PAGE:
Some think this prayer either had to be offered on the way to the garden of Gethsemane or as part of Jesus' praying there.  They take Jesus' word, 'Arise, let us go from here' (14:31), to mean Jesus and his disciples immediately made their way out of the upper room.

The contents of the prayer suggest, however, that Jesus intended all his disciples to hear it, and that there must, therefore, have been a lapse of several minutes between Jesus' announcement of their departure and the departure itself.  Or it could very well be that Jesus paused along the way to the garden and offered this prayer.  Whatever the precise setting of this prayer, it is another clear affirmation from Jesus that he gladly accepted the work of the cross.

The prayer itself falls into three parts.  First, Jesus prayed for himself (verses 1-5), then for those disciples who were there with him (verses 6-19) and finally for all those who would become his disciples in the future (verses 20-26).

Embedded in this prayer are certain distinct evidences that the Son heartily endorsed the cross and wholly submitted to it.

First, there is Jesus' repeated reference to God as 'Father' (a total of six times in this prayer and, by the way, over a hundred times in John's Gospel).  This is enough in and of itself to convince us that Jesus approached the cross without sullenness or resentment.  He was going there because the Father whom he loved had placed that cross before him, and he saw that cross as the means by which he could glorify the Father (verses 1, 4-5).

Then there is his repeated use of the word 'given' to refer to his disciples, both present and future (verses 2,6,9,11,12,24).  Here on the night before going to the cross, Jesus looked back to that time 'before the world was' (verse 5), and that love-gift that the Father had given him.  The cross was the means by which the Lord Jesus Christ would redeem those given to him by the Father, and he was obviously ready to go forward.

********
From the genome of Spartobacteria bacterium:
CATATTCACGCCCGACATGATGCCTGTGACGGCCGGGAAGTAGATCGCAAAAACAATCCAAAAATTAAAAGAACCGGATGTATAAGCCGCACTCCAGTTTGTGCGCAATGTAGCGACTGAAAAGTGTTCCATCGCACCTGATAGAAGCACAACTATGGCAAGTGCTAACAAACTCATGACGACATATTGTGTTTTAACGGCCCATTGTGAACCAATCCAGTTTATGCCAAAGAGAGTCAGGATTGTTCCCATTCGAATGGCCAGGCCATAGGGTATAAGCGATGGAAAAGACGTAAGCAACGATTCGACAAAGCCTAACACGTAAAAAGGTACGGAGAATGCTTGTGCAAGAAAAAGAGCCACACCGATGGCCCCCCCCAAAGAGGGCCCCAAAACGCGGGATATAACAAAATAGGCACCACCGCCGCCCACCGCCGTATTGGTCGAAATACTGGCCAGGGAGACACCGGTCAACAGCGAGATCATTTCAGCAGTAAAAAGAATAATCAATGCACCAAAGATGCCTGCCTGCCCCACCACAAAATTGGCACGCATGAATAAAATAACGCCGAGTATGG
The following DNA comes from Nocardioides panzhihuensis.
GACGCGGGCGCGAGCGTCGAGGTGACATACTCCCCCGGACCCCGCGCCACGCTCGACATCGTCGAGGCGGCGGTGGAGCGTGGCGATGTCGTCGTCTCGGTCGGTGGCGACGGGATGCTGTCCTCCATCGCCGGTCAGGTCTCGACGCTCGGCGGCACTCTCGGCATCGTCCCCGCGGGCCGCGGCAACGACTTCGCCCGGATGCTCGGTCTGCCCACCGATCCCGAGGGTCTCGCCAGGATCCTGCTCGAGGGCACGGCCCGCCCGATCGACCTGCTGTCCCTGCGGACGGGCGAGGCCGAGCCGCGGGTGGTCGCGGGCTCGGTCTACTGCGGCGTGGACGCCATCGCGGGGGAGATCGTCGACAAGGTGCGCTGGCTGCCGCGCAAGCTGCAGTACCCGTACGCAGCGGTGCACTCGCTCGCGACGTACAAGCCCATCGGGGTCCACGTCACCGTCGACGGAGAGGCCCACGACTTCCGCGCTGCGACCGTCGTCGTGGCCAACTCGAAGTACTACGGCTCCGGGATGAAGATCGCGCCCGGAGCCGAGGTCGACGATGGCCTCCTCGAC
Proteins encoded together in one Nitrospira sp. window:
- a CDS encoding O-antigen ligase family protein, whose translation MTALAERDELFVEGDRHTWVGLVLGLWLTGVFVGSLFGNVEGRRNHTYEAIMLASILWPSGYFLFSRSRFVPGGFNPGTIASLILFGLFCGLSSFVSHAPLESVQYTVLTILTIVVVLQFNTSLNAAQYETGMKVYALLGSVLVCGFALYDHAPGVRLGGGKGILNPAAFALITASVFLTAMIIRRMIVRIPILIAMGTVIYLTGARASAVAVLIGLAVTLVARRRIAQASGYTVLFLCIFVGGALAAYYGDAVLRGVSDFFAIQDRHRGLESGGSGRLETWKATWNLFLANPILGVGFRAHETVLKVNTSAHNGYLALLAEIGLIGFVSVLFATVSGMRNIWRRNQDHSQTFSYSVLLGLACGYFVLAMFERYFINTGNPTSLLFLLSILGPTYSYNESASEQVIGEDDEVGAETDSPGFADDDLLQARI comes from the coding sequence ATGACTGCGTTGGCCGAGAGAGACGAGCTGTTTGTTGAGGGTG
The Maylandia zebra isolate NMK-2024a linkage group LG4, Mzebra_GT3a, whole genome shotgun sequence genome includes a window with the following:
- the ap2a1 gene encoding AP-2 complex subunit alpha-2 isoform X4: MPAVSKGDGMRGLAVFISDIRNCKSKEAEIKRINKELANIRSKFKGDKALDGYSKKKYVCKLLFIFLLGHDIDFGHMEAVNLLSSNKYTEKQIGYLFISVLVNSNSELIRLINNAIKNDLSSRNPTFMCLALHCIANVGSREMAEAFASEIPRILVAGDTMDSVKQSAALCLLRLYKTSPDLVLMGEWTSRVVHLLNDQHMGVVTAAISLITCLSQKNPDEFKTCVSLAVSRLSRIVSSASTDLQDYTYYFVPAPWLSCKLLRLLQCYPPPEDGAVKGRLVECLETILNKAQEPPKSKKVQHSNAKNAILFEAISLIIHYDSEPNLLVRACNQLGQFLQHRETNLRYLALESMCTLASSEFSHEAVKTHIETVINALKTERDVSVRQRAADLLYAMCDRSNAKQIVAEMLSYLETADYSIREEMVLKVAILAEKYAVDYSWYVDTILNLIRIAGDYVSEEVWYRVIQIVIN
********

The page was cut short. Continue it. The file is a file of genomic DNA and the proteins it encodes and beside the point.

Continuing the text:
A third evidence is his explicit statement:  'And for their sakes I sanctify myself, that they also may be sanctified by the truth' (verse 19).  To 'sanctify' means to set apart, and the Lord Jesus was here expressing his consecration to the task given him.

A final evidence of Jesus' commitment to the cross is the way he speaks of it as an accomplished reality: 'I have finished the work which you have given me to do' (verse 4).

As we come away from the account of that memorable night in the upper room, we surely must pause in awe and wonder to contemplate the undiminished faithfulness of Jesus Christ to dying on Calvary's cross to purchase our salvation.  He was mere hours away from all its untold anguish and agony, and yet he still embraced it and affirmed it.  And he did so out of love for his Father and for those whom the Father had given him.

Deep calls unto deep.  It is to the extent that we understand and appreciate his loving faithfulness and that we will be lovingly faithful to serve him.



JOURNEY TO THE CROSS, by Roger Ellsworth, Copyright 1997, EVANGELICAL PRESS.